Welcome to summer.
Our main feature of interest continues to be the dominate ridge of high pressure in the mid-levels of the atmosphere. This ridge is forecasted by all of the model data to remain centered near or over the state for the next 7 to 10 days creating a possibility of triple digit readings for the next 8 days along with morning lows in the mid to upper 70s near Tulsa with some slightly lower temps in the outlying areas.
The EURO data is actually hotter compared to the other models and this does not look good for the rest of the week. Temperatures in the 5k ft. level will be extremely warm for this time of year and would equate to some 106 to 110 readings but the green vegetation and recent rainfall will still act to keep these readings from moving across our area. I do make note that some of the temperatures across western Kansas and northwestern OK have been moving into these readings this weekend, so it's not impossible that we're under forecasting the highs by a few degrees as the middle and end of the week approaches. The EURO would have the worst case scenario with temps getting warmer by the end of the week. We have gone with more of the EURO suggestions since this model has been very close to reality over the last few days but have tempered the highs down slightly by the end of the week.
Tropical Storm Debbie:
The 4th named storm of the Atlantic season is going to be hard to predict. The steering currents in the Gulf are very weak and several mid to upper level features are positioned nearby that may or may not have a big impact on the path of the storm. Yesterday's data supported a track westward into the southern Texas Gulf coastal regions. Late yesterday, model data began suggesting a slow northward jog into the southern U.S. Today the models are somewhat clustered on slowing moving the storm northward into southern U.S, and then moving the system across northern Florida and up the east coast, but the track is still up for grabs. Regardless of any one model track , this system will have no chance to bring needed rainfall into our region. In fact, it looks like our storm chances will be nil for the remainder of the 7 to 9 day period.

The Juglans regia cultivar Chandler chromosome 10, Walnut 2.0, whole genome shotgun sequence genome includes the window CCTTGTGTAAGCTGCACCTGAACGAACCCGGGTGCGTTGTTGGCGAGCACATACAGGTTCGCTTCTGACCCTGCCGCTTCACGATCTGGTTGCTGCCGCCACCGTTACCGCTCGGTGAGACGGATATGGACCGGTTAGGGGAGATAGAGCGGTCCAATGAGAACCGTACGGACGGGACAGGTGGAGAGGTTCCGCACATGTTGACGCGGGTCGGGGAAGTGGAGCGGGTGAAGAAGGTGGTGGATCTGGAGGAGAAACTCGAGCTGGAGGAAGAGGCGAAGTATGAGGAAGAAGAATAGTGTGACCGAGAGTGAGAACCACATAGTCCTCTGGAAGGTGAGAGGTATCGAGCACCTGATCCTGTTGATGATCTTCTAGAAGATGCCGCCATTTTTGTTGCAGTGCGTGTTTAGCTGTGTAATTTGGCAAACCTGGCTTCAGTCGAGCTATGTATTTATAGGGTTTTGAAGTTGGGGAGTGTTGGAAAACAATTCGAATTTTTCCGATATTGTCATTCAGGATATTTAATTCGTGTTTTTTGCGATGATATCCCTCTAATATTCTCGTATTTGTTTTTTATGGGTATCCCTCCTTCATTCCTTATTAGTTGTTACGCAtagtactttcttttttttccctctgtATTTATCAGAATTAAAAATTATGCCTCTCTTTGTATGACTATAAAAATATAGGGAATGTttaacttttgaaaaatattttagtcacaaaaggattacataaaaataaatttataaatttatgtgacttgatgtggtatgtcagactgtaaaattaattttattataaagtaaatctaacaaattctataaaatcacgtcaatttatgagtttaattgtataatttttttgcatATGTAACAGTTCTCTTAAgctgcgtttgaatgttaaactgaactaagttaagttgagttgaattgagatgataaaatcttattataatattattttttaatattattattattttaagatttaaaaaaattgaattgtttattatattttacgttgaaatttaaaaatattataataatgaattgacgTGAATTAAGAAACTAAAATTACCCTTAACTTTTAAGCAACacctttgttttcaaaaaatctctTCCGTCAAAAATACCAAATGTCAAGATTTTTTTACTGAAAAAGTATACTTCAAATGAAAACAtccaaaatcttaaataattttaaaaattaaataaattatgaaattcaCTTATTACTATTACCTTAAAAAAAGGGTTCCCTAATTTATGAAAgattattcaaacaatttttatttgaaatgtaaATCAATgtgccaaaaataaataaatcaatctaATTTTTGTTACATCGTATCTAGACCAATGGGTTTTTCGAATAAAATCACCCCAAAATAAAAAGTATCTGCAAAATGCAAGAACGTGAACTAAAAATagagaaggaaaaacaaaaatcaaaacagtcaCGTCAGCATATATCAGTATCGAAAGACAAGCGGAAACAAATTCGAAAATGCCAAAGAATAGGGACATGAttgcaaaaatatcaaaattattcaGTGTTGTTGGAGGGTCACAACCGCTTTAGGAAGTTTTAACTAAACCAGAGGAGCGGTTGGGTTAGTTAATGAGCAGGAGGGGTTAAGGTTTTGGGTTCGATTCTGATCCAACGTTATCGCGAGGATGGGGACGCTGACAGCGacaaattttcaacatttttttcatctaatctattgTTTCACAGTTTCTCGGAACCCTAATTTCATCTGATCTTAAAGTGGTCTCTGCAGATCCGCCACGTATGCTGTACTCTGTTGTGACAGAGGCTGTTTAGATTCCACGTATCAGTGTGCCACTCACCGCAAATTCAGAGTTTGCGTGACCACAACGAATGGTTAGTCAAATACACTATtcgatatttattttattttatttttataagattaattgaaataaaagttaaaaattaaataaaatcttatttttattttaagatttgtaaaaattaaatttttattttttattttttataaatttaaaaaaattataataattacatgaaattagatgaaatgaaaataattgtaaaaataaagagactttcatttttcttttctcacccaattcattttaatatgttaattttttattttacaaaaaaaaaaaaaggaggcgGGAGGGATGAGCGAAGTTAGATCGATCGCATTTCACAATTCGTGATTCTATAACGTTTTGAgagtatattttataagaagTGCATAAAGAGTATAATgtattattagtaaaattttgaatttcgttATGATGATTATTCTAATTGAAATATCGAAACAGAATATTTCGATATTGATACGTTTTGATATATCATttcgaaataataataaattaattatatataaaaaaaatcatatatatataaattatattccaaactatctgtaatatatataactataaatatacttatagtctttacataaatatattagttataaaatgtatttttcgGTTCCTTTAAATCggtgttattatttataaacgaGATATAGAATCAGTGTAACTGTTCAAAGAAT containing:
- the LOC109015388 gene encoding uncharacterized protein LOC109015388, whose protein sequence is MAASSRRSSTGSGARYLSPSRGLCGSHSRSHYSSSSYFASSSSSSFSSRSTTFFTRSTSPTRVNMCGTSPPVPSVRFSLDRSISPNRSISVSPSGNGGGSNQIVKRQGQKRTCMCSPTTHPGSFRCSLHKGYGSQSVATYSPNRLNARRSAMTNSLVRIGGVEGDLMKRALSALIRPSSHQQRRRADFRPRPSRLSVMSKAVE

An Ozone alert has been issued for today and will more than likely be re-issued for every day this week for the Tulsa metro. Ozone at the lower level of the atmosphere it not good while Ozone in the upper levels of the atmosphere is a needed element. The weather forecast for the next week will lead to Ozone formation in the lower level of the atmosphere that may lead to enhanced respiratory issues in some residents. We can help to reduce Ozone in the lower levels by delaying lawn mowing, commuting to work with others, and re-fueling vehicles until early morning or late evening.
The national Weather Service will also issue a Heat Advisory today and probably for the rest of the week. Morning lows will not drop off too much and with daytime highs above 100 along with the impact of heat index values, the potential for heat stress will be increasing during the next few days. Please take plenty of breaks if working outside and keep hydrated with water.
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